Adoption of LEAN principles at Morristown Medical Center has increased employee buy-in and vastly improved lab operations.
Helping patients at Morristown Medical Center has been a process in creating a structure and culture of process improvement and empowerment for its employees. The biggest changes in the system have been empowering the staff through process improvement. Michael Overa, Atlantic Health laboratory director, who started with Six Sigma in 2001, moved into LEAN because “it enables us to change the culture of the laboratory,” he says.
One of the unique features of Morristown is the implementation of a career-ladder program called PACT: Professional Advancement Clinical Tracks. In this program, a staff technologist signs up to do more than he or she does on a regular basis by taking on similar duties of a coordinator or manager-level employee. LEAN is a major portion of the PACT program. Staff members themselves come up with the process-improvement projects as part of the PACT program. At the end of the program, both the institutions and technologists benefit.
Having LEAN, and marrying it with the PACT program, has increased employee engagement scores considerably over the last couple of years, to where they are now among the highest within the institution of Morristown Medical Center. “We went from a 48% engagement score back in 2003/2004, and now we’re in the ’90s,” Overa says. “What I try to convey is that not only are people happier to work here—more engaged—but their workload has increased about 33% at Morristown.”
Overa says when he first arrived at Morristown, employees were constantly saying, “We need more people.” More staff members weren’t necessarily added, but the processes in all lab sections were changed, with employee help. In doing that, the engagement scores have now essentially doubled. The LEAN program eliminated waste of extraneous activities such as answering phones or filing papers, freeing up technologists to do what technologists are trained to do.
“What I’m most proud of is that we’ve been able to improve our quality, and one of the measures of that is turnaround times,” Overa says. “We have greatly improved turnaround times for all testing. The staff is much more engaged in the needs of their customers than they were in the past, and we’ve decreased our cost over time because we’re adding more volume. On a cost-per-unit basis, we’re much lower than we were previously, while offering a much higher-quality product.”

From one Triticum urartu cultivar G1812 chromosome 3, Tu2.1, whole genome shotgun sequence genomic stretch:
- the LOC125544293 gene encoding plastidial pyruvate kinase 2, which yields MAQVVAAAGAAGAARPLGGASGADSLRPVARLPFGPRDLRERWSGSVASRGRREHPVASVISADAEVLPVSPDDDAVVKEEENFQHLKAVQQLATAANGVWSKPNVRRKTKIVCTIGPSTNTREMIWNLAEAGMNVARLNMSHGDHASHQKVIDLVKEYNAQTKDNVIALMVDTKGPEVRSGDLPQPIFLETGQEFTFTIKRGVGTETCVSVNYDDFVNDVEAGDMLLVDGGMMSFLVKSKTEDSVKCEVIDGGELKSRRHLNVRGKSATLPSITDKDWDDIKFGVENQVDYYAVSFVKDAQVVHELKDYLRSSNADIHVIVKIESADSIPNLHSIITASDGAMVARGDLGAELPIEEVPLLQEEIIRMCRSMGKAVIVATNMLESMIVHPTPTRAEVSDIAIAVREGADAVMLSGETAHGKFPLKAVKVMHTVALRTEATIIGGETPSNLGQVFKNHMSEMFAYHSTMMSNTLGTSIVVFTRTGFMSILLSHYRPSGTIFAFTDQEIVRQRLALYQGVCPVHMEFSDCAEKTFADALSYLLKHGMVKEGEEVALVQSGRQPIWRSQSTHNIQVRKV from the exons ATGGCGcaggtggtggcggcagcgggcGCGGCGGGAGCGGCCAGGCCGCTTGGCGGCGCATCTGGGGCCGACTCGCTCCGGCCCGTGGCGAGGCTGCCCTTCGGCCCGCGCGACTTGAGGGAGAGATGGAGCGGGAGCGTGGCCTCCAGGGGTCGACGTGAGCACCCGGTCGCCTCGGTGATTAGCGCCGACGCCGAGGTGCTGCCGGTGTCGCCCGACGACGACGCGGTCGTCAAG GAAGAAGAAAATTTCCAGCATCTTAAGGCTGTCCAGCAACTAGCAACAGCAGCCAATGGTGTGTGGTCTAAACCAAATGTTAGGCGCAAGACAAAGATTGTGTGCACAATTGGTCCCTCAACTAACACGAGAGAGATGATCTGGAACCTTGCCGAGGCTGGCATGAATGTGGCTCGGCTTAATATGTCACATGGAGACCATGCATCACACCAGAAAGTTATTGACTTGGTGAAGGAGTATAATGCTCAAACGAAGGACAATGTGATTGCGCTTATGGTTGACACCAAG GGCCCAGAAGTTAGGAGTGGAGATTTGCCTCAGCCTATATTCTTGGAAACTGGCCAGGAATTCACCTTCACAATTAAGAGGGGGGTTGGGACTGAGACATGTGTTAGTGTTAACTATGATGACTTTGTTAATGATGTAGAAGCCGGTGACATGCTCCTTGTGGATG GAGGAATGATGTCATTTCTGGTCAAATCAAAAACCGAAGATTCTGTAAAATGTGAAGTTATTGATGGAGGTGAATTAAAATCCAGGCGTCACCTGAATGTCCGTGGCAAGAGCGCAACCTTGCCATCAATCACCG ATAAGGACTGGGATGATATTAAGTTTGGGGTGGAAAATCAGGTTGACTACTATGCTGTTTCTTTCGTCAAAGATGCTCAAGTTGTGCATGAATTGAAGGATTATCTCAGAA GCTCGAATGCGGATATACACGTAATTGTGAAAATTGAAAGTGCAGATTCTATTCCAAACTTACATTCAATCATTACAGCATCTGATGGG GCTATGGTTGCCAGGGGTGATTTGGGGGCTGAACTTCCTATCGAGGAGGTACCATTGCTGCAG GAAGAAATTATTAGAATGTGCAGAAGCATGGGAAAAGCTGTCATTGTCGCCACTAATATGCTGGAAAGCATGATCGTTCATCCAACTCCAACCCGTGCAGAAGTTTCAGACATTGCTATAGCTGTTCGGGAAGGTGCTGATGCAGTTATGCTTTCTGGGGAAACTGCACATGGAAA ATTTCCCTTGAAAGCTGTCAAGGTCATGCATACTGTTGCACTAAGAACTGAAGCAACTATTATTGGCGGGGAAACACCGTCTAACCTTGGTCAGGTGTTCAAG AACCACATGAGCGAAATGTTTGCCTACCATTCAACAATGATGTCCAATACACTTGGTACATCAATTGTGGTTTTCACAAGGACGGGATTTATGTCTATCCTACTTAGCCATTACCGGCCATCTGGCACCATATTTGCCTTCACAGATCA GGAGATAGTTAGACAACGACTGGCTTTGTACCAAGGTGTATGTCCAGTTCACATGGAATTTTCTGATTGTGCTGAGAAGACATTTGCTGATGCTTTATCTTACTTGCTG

How does this improvement translate to better patient care? We have been able to decrease cost per test by more than 25%. We have been able to absorb approximately 500,000 tests annually while improving Test/FTE by 30%. During this same period, turnaround times have decreased significantly; for example, a STAT CBC with differential would have taken 2 hours in 2003. It is now completed within 18 minutes. A basic metabolic panel is completed within 28 minutes. “We have worked hard to have our medical laboratory scientists perform scientific tasks, and reallocating clerical duties to appropriate personnel,” Overa says. This saves patients a lot of time and worry. The lab no longer has to differentiate between STAT and routine tests. Everything that comes in is acted upon immediately.
LEAN principles have made significant changes for customers, including pharmacy, infection prevention, physicians, and nursing. Multidisciplinary projects driven by the laboratory to improve patient care include nosocomial infection marker reduction, positive patient identification for blood specimens collected in the emergency department, second specimen protocol for the blood bank, nursing duplicate test ordering, and blood inventory and tracking system in the operating department.
This has been culture change for many people. Many come from the experience that a physician spells out what to do. But at Morristown, everybody gets to be part of the process and take pride in that. When you’re part of the process, Morristown’s thinking is you should be part of fixing the process, or making it better … part of improving the process. Morristown Medical Center is constantly looking at what it does, and adapting to changes very quickly.
JL Silverman is a contributing writer for CLP.